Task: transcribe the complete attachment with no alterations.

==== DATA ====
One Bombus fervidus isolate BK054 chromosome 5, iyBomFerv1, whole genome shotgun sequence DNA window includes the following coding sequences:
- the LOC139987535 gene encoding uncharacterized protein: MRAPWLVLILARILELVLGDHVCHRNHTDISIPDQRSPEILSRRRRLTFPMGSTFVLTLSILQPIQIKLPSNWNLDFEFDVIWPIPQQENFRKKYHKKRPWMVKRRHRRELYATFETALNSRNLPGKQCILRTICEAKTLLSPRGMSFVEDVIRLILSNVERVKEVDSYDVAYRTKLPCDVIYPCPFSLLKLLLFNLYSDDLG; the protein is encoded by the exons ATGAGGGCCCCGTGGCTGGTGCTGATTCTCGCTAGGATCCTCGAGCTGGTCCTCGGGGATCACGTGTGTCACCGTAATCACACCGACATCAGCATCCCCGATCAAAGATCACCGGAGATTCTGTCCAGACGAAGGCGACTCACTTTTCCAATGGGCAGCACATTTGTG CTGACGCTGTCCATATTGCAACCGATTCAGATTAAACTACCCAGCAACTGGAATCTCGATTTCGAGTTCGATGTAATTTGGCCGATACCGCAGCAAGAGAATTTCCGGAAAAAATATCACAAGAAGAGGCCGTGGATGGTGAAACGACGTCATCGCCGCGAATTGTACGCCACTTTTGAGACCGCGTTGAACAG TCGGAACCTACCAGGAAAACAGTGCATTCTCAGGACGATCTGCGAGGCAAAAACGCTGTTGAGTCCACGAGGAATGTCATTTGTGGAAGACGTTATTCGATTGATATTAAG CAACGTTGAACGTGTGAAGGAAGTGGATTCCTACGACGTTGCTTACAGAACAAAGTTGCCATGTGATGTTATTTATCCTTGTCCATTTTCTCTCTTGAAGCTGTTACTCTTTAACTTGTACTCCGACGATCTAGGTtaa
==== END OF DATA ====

One Bombus fervidus isolate BK054 chromosome 5, iyBomFerv1, whole genome shotgun sequence DNA window includes the following coding sequences:
- the LOC139987535 gene encoding uncharacterized protein: MRAPWLVLILARILELVLGDHVCHRNHTDISIPDQRSPEILSRRRRLTFPMGSTFVLTLSILQPIQIKLPSNWNLDFEFDVIWPIPQQENFRKKYHKKRPWMVKRRHRRELYATFETALNSRNLPGKQCILRTICEAKTLLSPRGMSFVEDVIRLILSNVERVKEVDSYDVAYRTKLPCDVIYPCPFSLLKLLLFNLYSDDLG; the protein is encoded by the exons ATGAGGGCCCCGTGGCTGGTGCTGATTCTCGCTAGGATCCTCGAGCTGGTCCTCGGGGATCACGTGTGTCACCGTAATCACACCGACATCAGCATCCCCGATCAAAGATCACCGGAGATTCTGTCCAGACGAAGGCGACTCACTTTTCCAATGGGCAGCACATTTGTG CTGACGCTGTCCATATTGCAACCGATTCAGATTAAACTACCCAGCAACTGGAATCTCGATTTCGAGTTCGATGTAATTTGGCCGATACCGCAGCAAGAGAATTTCCGGAAAAAATATCACAAGAAGAGGCCGTGGATGGTGAAACGACGTCATCGCCGCGAATTGTACGCCACTTTTGAGACCGCGTTGAACAG TCGGAACCTACCAGGAAAACAGTGCATTCTCAGGACGATCTGCGAGGCAAAAACGCTGTTGAGTCCACGAGGAATGTCATTTGTGGAAGACGTTATTCGATTGATATTAAG CAACGTTGAACGTGTGAAGGAAGTGGATTCCTACGACGTTGCTTACAGAACAAAGTTGCCATGTGATGTTATTTATCCTTGTCCATTTTCTCTCTTGAAGCTGTTACTCTTTAACTTGTACTCCGACGATCTAGGTtaa